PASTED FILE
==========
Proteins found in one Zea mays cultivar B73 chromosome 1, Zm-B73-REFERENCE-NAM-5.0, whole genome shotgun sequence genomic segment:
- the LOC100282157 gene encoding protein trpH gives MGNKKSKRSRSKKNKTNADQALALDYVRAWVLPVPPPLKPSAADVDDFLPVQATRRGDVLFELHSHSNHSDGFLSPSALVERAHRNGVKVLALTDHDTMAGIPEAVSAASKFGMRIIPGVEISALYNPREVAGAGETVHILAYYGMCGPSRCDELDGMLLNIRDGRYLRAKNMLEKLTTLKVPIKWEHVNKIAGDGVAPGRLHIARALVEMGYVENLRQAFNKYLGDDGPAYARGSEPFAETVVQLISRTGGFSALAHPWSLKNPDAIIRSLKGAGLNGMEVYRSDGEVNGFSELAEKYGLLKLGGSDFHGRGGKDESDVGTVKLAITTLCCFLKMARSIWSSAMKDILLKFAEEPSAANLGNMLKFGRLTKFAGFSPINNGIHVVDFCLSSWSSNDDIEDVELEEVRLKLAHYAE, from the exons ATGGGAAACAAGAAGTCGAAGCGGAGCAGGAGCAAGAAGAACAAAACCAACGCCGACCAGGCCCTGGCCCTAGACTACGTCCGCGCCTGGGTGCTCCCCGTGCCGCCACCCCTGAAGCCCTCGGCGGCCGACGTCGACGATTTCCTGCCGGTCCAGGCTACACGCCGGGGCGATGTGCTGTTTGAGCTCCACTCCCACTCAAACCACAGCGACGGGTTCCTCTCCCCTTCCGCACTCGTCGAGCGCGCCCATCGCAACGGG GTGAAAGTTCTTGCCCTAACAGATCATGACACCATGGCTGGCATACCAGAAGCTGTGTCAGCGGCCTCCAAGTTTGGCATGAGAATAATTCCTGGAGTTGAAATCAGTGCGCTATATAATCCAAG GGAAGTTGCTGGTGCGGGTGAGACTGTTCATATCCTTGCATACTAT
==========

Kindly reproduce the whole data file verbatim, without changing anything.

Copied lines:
Proteins found in one Zea mays cultivar B73 chromosome 1, Zm-B73-REFERENCE-NAM-5.0, whole genome shotgun sequence genomic segment:
- the LOC100282157 gene encoding protein trpH gives MGNKKSKRSRSKKNKTNADQALALDYVRAWVLPVPPPLKPSAADVDDFLPVQATRRGDVLFELHSHSNHSDGFLSPSALVERAHRNGVKVLALTDHDTMAGIPEAVSAASKFGMRIIPGVEISALYNPREVAGAGETVHILAYYGMCGPSRCDELDGMLLNIRDGRYLRAKNMLEKLTTLKVPIKWEHVNKIAGDGVAPGRLHIARALVEMGYVENLRQAFNKYLGDDGPAYARGSEPFAETVVQLISRTGGFSALAHPWSLKNPDAIIRSLKGAGLNGMEVYRSDGEVNGFSELAEKYGLLKLGGSDFHGRGGKDESDVGTVKLAITTLCCFLKMARSIWSSAMKDILLKFAEEPSAANLGNMLKFGRLTKFAGFSPINNGIHVVDFCLSSWSSNDDIEDVELEEVRLKLAHYAE, from the exons ATGGGAAACAAGAAGTCGAAGCGGAGCAGGAGCAAGAAGAACAAAACCAACGCCGACCAGGCCCTGGCCCTAGACTACGTCCGCGCCTGGGTGCTCCCCGTGCCGCCACCCCTGAAGCCCTCGGCGGCCGACGTCGACGATTTCCTGCCGGTCCAGGCTACACGCCGGGGCGATGTGCTGTTTGAGCTCCACTCCCACTCAAACCACAGCGACGGGTTCCTCTCCCCTTCCGCACTCGTCGAGCGCGCCCATCGCAACGGG GTGAAAGTTCTTGCCCTAACAGATCATGACACCATGGCTGGCATACCAGAAGCTGTGTCAGCGGCCTCCAAGTTTGGCATGAGAATAATTCCTGGAGTTGAAATCAGTGCGCTATATAATCCAAG GGAAGTTGCTGGTGCGGGTGAGACTGTTCATATCCTTGCATACTAT